In my pocket,

a peso I thumb hoping to change

it for a dollar. I run from man

to man. They are all kissing behind

glass doors asking for an exchange:

A dollar for this peso, just one dollar.

The exploitative exchange that the speaker finds herself suddenly sucked into isn’t sexual anymore, but rather is international, perhaps even cultural. By the poem’s end, there is a doubleness that at once affirms the speaker’s acceptance of these systems of exchange and undermines them. She says,

My death wish: a grain of sand

will kill me & I will be born again

as a crab scuttling across

a kitchen table, paid for by a peso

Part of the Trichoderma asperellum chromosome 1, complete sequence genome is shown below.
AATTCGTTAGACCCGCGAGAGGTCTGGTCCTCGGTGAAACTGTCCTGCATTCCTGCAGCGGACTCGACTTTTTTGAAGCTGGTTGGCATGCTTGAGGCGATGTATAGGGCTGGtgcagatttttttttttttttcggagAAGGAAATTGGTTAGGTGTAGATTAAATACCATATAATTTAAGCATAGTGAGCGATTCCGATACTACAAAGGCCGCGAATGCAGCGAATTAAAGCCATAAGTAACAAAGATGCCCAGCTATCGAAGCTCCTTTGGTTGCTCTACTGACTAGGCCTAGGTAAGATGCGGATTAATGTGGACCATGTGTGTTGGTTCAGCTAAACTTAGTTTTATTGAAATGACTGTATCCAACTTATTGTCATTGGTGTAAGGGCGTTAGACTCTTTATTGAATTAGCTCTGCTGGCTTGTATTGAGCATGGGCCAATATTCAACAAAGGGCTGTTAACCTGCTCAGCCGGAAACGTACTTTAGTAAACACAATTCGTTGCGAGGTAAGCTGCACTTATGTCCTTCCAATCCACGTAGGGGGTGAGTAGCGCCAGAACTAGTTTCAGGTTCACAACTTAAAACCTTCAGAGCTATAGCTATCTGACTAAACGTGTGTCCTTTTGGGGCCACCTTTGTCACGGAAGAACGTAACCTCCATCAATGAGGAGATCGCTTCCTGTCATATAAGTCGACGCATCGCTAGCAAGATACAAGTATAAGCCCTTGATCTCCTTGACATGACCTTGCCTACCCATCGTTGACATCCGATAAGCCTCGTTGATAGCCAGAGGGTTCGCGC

that could afford my delicate legs.

At once, she wishes that she could transform into the sort of being that could be exchanged for money—and also acknowledges that her human body will never, never be one that could be paid for—not just because she is not a prostitute, but more because there is not any currency equal to her “delicate legs.”

When we get to “I Didn’t Know You Could Buy,” this set of ideas is reframed to center around the neocolonial exchange that happens in Coyoacán. The poem’s title, “I Didn’t Know You Could Buy,” runs into its first line:

something not for sale until

I walked through Coyoacán

& watched gringos ignore

sign after sign: Casa No En Venta.

House Not For Sale. The white tourists impose their fantasy upon the city—and the people who live there—by “stalking/houses they could paint blue,/just like Frida Kahlo’s.” In a move akin to the one she uses in “At a Party I Tell a Story  & Ask:” Scenters-Zapico relates this to

the time two thieves knocked me


to my knees for twenty dollars.

I thought the thieves jewelers